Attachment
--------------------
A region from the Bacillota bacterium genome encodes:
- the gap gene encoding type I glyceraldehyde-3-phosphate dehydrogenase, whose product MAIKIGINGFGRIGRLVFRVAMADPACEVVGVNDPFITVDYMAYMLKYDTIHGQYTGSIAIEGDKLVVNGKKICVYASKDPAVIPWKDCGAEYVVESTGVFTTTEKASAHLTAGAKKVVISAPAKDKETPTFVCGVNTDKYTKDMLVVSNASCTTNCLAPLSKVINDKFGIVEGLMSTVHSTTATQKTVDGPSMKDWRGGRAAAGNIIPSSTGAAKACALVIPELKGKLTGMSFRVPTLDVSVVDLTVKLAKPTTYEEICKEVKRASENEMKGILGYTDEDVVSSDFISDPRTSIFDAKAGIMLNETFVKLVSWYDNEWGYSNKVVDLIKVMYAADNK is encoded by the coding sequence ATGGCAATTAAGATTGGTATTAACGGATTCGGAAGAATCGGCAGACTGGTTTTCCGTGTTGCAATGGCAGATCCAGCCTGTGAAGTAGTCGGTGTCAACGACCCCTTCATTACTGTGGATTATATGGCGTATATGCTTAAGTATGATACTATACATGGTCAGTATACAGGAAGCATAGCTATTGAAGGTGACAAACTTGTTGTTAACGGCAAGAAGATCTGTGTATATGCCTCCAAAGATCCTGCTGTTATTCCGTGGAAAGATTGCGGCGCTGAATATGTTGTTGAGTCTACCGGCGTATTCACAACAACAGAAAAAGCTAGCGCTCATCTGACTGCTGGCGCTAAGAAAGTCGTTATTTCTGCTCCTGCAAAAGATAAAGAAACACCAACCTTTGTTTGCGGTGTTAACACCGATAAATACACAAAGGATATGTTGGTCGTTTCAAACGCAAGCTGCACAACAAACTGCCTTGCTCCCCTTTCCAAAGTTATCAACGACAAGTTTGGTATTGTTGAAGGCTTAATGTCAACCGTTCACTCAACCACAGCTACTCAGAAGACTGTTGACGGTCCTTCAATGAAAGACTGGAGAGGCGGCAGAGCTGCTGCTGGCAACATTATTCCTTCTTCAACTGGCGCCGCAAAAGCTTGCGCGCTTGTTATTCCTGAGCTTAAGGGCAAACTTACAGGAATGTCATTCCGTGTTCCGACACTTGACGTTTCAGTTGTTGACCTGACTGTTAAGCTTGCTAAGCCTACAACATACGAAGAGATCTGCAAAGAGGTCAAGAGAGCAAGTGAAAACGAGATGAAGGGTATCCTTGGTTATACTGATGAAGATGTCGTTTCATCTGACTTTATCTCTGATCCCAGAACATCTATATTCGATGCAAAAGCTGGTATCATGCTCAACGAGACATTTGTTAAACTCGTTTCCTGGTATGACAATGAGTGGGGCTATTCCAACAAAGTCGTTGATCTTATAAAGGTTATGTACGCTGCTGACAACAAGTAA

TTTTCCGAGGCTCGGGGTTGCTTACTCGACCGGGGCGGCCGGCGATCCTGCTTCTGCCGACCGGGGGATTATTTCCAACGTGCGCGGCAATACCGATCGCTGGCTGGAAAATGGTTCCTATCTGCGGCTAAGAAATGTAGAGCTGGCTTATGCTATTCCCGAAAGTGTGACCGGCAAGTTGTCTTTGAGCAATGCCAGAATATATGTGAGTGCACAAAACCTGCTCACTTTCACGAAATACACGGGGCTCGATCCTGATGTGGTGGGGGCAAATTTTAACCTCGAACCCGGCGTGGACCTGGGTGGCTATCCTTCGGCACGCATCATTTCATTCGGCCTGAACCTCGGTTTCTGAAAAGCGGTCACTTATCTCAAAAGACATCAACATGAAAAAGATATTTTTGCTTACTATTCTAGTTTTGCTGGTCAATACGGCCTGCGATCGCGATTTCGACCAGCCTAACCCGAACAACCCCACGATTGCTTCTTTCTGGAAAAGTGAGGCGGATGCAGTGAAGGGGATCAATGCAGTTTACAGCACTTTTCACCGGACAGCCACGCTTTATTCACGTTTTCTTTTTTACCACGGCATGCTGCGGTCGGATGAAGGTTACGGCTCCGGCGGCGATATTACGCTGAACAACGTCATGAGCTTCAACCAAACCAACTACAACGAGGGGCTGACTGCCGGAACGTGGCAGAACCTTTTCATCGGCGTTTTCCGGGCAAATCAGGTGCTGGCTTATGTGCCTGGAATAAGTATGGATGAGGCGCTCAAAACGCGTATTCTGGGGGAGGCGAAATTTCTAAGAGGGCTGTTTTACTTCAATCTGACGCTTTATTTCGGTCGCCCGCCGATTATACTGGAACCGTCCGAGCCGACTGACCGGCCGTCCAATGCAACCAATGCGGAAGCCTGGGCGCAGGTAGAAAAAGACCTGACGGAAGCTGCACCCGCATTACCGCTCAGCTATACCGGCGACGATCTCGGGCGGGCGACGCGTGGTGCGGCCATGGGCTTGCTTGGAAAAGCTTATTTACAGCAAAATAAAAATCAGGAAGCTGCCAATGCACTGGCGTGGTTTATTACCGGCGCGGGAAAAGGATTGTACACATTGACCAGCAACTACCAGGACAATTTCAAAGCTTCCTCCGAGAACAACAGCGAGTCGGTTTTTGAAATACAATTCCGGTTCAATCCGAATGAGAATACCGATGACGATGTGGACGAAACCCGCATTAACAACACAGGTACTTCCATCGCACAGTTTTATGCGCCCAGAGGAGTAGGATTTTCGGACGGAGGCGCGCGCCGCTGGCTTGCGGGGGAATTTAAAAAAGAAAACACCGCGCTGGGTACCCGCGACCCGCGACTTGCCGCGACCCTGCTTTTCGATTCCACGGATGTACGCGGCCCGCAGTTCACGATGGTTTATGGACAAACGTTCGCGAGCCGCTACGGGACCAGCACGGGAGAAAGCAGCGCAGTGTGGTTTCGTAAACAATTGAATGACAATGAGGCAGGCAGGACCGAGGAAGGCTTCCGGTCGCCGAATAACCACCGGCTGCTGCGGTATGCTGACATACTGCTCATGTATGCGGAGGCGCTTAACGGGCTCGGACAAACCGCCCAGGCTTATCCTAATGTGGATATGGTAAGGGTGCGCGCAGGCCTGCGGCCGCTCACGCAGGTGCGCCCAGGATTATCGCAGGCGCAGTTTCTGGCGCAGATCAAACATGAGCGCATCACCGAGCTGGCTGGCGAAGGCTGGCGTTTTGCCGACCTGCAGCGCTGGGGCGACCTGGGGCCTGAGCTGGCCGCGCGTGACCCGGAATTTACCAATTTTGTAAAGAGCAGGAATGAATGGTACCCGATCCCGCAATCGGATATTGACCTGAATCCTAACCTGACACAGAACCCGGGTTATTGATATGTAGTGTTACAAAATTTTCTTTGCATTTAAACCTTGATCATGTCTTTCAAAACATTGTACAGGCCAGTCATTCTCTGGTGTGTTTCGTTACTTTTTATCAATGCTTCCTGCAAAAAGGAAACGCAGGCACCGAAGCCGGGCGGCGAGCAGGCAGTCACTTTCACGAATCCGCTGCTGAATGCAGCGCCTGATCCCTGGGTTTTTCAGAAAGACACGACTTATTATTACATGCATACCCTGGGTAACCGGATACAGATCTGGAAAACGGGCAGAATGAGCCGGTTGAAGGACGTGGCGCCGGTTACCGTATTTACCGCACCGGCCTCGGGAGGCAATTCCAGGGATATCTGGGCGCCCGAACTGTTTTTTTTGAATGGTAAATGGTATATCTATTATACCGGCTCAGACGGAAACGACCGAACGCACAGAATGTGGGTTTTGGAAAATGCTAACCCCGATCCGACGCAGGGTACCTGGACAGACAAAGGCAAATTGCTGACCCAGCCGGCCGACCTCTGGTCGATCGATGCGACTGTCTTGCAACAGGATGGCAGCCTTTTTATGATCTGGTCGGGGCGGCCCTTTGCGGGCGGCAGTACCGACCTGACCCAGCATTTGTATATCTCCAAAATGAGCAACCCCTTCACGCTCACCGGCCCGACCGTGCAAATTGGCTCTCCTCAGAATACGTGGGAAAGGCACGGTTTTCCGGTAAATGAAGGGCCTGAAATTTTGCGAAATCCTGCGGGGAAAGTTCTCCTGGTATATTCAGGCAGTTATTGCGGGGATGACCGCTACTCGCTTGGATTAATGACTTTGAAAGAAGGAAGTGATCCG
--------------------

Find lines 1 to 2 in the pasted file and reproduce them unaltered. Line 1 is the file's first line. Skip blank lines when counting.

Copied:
A region from the Bacillota bacterium genome encodes:
- the gap gene encoding type I glyceraldehyde-3-phosphate dehydrogenase, whose product MAIKIGINGFGRIGRLVFRVAMADPACEVVGVNDPFITVDYMAYMLKYDTIHGQYTGSIAIEGDKLVVNGKKICVYASKDPAVIPWKDCGAEYVVESTGVFTTTEKASAHLTAGAKKVVISAPAKDKETPTFVCGVNTDKYTKDMLVVSNASCTTNCLAPLSKVINDKFGIVEGLMSTVHSTTATQKTVDGPSMKDWRGGRAAAGNIIPSSTGAAKACALVIPELKGKLTGMSFRVPTLDVSVVDLTVKLAKPTTYEEICKEVKRASENEMKGILGYTDEDVVSSDFISDPRTSIFDAKAGIMLNETFVKLVSWYDNEWGYSNKVVDLIKVMYAADNK is encoded by the coding sequence ATGGCAATTAAGATTGGTATTAACGGATTCGGAAGAATCGGCAGACTGGTTTTCCGTGTTGCAATGGCAGATCCAGCCTGTGAAGTAGTCGGTGTCAACGACCCCTTCATTACTGTGGATTATATGGCGTATATGCTTAAGTATGATACTATACATGGTCAGTATACAGGAAGCATAGCTATTGAAGGTGACAAACTTGTTGTTAACGGCAAGAAGATCTGTGTATATGCCTCCAAAGATCCTGCTGTTATTCCGTGGAAAGATTGCGGCGCTGAATATGTTGTTGAGTCTACCGGCGTATTCACAACAACAGAAAAAGCTAGCGCTCATCTGACTGCTGGCGCTAAGAAAGTCGTTATTTCTGCTCCTGCAAAAGATAAAGAAACACCAACCTTTGTTTGCGGTGTTAACACCGATAAATACACAAAGGATATGTTGGTCGTTTCAAACGCAAGCTGCACAACAAACTGCCTTGCTCCCCTTTCCAAAGTTATCAACGACAAGTTTGGTATTGTTGAAGGCTTAATGTCAACCGTTCACTCAACCACAGCTACTCAGAAGACTGTTGACGGTCCTTCAATGAAAGACTGGAGAGGCGGCAGAGCTGCTGCTGGCAACATTATTCCTTCTTCAACTGGCGCCGCAAAAGCTTGCGCGCTTGTTATTCCTGAGCTTAAGGGCAAACTTACAGGAATGTCATTCCGTGTTCCGACACTTGACGTTTCAGTTGTTGACCTGACTGTTAAGCTTGCTAAGCCTACAACATACGAAGAGATCTGCAAAGAGGTCAAGAGAGCAAGTGAAAACGAGATGAAGGGTATCCTTGGTTATACTGATGAAGATGTCGTTTCATCTGACTTTATCTCTGATCCCAGAACATCTATATTCGATGCAAAAGCTGGTATCATGCTCAACGAGACATTTGTTAAACTCGTTTCCTGGTATGACAATGAGTGGGGCTATTCCAACAAAGTCGTTGATCTTATAAAGGTTATGTACGCTGCTGACAACAAGTAA